A recent report by the Aspen Institute, "The Evidence for How We Learn," makes it crystal clear: "For social, emotional, and academic development to thrive in schools, teachers and administrators need … support to understand and model these skills, behaviors, knowledge, and beliefs." Children learn social-emotional skills by being exposed to adult behavior. "If a teacher doesn't have a level of social-emotional competence … then he or she is sending mixed messages," writes Patricia Jennings, in her book Mindfulness for Teachers.
In addition to seeking out social support, there are many other research-based strategies for self-care, including physical exercise, mindfulness, self-compassion, and cognitive reappraisal (reframing your thoughts in response to a challenging exchange with a student, for example). There's also a place for just forcing yourself to get up and go to that party even though you want to curl up in a ball on the couch-a technique psychologists call behavioral activation.
"Self-care is not a luxury," write John Norcross and James Guy. "It is a human requisite, a professional necessity, and an ethical imperative."
5. Create a resilience plan
Of course, developing social-emotional skills takes time, and resilience is an ongoing, dynamic process of adaptation and growth. So, why not create a plan?
Consider (or try out) some of the research-based practices above
Notice which ones seem appealing, enjoyable, or helpful
Think about how you might incorporate one of these into your life
Choose one self-care strategy or practice to implement in your daily life (or almost every day) for at least 5-10 minutes. (Keep it simple.)
What kinds of obstacles and barriers might arise? How might you address those obstacles? How will you encourage yourself to prioritize this plan?
As you commit to a plan, keep holding on to the parts of your work that give you meaning. And remember the wise words of a teacher I know: "Care for yourself as hard as you care for those kids."

(Amy L. Eva, Ph.D., is the associate education director at the Greater Good Science Center. She writes for the center's online magazine, facilitates the Summer Institute for Educators, and consults on the development of GGSC education resources).

More News For this Category

Screen-Time and Academic Performance

Screen-Time and Academic Performance

Campus Desk :Today's young people are immersed in a digital world that most of us couldn't imagine a decade ago. Because technology is evolving so quickly, it's difficult to

Real approach in teaching English a must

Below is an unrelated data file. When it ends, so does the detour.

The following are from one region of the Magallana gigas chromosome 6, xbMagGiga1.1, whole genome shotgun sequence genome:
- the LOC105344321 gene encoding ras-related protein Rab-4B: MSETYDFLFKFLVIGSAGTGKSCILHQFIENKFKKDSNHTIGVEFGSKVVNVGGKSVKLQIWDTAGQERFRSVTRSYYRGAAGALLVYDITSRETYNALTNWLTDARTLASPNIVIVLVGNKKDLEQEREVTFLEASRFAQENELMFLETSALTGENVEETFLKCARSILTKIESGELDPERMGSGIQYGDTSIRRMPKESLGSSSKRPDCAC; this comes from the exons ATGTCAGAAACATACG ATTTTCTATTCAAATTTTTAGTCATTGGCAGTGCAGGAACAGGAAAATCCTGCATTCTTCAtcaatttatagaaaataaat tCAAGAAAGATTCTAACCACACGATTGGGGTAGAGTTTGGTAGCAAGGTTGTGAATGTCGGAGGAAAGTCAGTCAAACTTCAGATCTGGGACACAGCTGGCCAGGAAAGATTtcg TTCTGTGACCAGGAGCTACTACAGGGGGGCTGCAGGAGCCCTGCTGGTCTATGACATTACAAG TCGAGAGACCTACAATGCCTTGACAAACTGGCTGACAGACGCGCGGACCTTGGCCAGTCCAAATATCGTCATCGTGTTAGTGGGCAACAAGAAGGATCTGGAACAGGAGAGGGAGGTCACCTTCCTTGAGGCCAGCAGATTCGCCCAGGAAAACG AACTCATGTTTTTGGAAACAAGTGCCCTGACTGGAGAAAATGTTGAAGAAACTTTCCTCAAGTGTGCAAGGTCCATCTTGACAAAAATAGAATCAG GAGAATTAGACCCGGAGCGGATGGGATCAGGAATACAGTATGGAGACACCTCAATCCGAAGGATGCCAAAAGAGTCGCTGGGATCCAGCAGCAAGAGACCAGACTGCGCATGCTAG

Real approach in teaching English a must

Md. Humayun Kabir Bhuiyan :Teaching English is felt highly important especially at primary level for many educational reasons. The researchers are of the view that educational objectives will remain

An ideal learning environment in School

An ideal learning environment in School

Tangina Sultana :School life is considered the best period of human life. People learn from his childhood in the school and also the character of man is built in

Moral Degradation

Moral Degradation

Mohammad Mamun Mia :Moral degradation or breakdown is a phenomenon in which a major degradation or complete loss of moral values takes place. The morals and values which are

From Bangladesh to the UK: A FameLabber's journey

From Bangladesh to the UK: A FameLabber's journey

Abu Saleh Muhammed Afrin Bin Nur (Adib) :For someone who loves both science and public speaking, when I first came to know about FameLab, I knew I had to

Writing a Personal Statement

Writing a Personal Statement

Glenn Geher :Like it or not, you'll be writing personal statements (sometimes referred to as a "statement of purpose") pretty much throughout your adult life. I bet that some

World Poverty Day

World Poverty Day

Rashmita S. Mistry, Ph.D :A few years back, while driving around Los Angeles, my then 4-year-old son asked me to read a sign held by a panhandler on a

The Pessimistic Mindset

The Pessimistic Mindset

Christopher Bergland :A few days ago, someone posted a gut-wrenching comment in response to a blog post I'd written, "Pessimism May Lower Your Odds of Living a Long, Healthy

What Boosts Human Capital Development?

What Boosts Human Capital Development?

Jonathan Wai :Talent or human capital development is important as it contributes to individual development and fulfillment, educational and occupational achievement, and broader innovation. However, there is very little

Suspension, Discrimination, and Students with Disabilities

Suspension, Discrimination, and Students with Disabilities

Paul L. Morgan :Students with disabilities (SWD) are disproportionately suspended from U.S. schools. This has led to suggestions that the disparities result from the use of discriminatory disciplinary practices